The action is another step in a growing divide between the Republican-controlled General Assembly and the Democrat D.A. in Philadelphia since the creation in June of the Select Committee on Restoring Law and Order.
The committee, as The Center Square previously reported, was created to investigate the rising rate of crime in Philadelphia and how funds are spent to enforce the law and prosecute crime. When it issued a subpoena to Krasner’s office in August, the district attorney did not respond and called it “anti-democratic.”
In September, Krasner filed a lawsuit to nullify the subpoena and end the committee’s investigation.
The district attorney’s office did not respond to a request for comment on this story.
In a meeting Tuesday morning, committee chairman Rep. John Lawrence, R-West Grove, laid out the timeline of events: This past Friday, Krasner requested an extension of time to respond to the subpoena. The committee offered an extension until this Friday, Sept. 16, on condition that the district attorney’s office acknowledge the authority of the committee.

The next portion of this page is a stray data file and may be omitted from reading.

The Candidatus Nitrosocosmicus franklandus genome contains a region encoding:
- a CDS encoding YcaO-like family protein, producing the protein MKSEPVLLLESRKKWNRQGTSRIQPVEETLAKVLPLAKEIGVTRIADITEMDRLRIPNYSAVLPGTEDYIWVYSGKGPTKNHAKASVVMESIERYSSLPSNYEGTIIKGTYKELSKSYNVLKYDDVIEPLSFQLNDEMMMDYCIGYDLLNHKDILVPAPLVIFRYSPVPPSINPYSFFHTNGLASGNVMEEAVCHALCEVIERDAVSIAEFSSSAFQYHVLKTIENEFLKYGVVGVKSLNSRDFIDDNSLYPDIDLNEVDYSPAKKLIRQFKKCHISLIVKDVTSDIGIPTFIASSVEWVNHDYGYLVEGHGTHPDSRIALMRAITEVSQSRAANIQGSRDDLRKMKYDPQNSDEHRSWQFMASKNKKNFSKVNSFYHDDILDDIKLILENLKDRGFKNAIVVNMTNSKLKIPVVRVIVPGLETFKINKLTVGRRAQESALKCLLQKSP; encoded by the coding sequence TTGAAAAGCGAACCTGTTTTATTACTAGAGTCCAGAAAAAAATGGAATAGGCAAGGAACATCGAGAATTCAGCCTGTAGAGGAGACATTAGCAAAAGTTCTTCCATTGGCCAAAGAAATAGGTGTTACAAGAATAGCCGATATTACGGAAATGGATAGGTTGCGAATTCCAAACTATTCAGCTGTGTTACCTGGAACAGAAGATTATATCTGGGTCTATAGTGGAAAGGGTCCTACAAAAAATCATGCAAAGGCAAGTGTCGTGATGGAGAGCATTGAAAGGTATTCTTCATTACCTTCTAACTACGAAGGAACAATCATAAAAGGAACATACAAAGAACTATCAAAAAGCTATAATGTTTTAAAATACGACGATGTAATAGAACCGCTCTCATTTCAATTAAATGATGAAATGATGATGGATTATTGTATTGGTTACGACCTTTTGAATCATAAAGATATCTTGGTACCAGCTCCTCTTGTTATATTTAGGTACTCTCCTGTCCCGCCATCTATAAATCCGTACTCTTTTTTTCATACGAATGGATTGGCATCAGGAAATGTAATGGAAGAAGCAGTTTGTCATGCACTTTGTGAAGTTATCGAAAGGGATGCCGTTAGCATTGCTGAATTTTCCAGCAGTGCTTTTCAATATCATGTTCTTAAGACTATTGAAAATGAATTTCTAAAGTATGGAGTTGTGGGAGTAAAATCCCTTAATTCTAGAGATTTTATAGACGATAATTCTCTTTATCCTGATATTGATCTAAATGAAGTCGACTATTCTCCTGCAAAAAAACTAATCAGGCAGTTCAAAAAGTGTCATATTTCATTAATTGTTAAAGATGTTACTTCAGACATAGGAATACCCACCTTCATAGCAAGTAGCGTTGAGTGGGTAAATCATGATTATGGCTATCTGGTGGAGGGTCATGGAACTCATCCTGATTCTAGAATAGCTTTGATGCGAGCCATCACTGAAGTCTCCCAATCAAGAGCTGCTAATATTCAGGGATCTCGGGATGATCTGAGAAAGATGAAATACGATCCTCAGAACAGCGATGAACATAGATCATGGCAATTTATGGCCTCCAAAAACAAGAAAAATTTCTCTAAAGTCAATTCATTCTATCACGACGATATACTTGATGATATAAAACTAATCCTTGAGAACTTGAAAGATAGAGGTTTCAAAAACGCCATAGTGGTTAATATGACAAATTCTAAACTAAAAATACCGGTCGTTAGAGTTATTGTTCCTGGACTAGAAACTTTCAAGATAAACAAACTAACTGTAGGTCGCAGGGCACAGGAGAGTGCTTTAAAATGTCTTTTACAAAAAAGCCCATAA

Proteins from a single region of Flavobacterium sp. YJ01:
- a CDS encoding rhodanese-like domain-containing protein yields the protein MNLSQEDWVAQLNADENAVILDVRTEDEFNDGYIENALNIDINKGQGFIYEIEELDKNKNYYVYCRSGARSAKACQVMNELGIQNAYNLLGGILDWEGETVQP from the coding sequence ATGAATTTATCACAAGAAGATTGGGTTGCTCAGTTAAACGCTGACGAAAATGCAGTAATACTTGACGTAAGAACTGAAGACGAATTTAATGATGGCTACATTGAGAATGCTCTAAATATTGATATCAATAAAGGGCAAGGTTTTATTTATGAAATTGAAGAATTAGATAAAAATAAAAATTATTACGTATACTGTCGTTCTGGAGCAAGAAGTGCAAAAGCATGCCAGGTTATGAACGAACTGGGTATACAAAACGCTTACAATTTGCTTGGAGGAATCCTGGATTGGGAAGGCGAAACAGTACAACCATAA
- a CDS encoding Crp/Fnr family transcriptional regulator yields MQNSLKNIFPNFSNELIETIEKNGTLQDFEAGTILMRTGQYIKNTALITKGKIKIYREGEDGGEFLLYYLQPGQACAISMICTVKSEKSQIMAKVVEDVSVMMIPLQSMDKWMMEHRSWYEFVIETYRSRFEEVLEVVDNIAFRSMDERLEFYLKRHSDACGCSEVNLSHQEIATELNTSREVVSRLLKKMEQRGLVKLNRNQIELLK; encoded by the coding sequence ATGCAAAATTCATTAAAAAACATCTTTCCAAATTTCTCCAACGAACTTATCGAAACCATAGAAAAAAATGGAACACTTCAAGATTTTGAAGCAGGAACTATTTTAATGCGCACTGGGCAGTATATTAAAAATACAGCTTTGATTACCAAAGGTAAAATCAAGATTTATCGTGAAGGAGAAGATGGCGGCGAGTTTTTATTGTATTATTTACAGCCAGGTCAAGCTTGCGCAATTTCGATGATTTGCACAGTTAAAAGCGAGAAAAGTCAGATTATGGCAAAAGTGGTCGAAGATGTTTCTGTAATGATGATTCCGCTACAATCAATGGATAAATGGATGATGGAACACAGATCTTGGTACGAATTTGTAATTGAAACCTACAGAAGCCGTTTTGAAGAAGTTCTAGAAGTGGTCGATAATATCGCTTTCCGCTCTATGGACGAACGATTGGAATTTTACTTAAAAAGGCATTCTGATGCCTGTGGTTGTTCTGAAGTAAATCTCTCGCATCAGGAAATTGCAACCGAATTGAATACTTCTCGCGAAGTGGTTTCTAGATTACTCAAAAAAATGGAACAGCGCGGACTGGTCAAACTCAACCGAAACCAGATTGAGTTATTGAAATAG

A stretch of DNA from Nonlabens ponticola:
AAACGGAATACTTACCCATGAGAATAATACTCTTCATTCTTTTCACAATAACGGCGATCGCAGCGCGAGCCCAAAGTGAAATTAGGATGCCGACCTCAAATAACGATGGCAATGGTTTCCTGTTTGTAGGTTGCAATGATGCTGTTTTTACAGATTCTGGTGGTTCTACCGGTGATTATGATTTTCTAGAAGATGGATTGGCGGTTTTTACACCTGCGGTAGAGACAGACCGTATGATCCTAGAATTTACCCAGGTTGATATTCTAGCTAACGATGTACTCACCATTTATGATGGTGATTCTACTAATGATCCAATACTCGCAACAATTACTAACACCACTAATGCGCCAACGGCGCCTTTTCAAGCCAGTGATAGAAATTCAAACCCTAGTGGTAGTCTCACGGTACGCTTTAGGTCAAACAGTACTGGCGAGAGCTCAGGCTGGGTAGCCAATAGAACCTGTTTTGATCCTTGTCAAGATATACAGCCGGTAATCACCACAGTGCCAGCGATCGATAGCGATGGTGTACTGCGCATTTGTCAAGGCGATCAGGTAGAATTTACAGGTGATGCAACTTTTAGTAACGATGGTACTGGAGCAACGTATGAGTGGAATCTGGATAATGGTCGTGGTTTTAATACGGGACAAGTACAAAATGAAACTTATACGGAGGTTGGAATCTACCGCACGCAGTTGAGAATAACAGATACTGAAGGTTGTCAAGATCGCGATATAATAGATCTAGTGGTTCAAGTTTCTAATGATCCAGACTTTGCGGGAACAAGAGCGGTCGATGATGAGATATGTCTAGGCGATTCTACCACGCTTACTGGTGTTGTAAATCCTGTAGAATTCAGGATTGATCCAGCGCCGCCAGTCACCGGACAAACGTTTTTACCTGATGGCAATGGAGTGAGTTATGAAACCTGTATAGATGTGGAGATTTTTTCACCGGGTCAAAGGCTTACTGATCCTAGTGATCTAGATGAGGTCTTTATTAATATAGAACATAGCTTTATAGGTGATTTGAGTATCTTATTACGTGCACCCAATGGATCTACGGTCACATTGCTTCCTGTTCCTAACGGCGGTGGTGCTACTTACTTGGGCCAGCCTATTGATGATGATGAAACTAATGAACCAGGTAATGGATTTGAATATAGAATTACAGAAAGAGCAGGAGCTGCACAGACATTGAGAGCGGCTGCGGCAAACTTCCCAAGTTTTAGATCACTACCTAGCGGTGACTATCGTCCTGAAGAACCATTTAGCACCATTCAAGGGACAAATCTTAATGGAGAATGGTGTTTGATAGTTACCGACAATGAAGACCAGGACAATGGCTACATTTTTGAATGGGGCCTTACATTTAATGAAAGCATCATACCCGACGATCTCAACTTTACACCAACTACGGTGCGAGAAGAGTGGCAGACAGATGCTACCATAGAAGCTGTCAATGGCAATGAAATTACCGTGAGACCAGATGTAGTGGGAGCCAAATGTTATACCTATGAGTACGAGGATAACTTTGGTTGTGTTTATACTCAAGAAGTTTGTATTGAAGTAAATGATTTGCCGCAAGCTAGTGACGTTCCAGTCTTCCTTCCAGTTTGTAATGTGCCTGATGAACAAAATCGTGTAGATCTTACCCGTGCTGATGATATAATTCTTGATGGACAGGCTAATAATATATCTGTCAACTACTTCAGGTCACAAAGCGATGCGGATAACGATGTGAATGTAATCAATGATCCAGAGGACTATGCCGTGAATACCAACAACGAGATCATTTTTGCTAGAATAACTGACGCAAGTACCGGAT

Krasner rejected the offer Monday.
“His refusal is in willful, clear, and indisputable violation of House Rule 51,” Lawrence said, referring to the rule on House investigations. “I believe the committee now finds itself under duty to report this matter to the House.”
The House then voted 162-38 in favor of House Resolution 227, holding Krasner in contempt.
The resolution noted that any action to enforce the contempt will require another vote of the House of Representatives. The Pennsylvania code notes that being held in contempt of the General Assembly is a third-degree misdemeanor.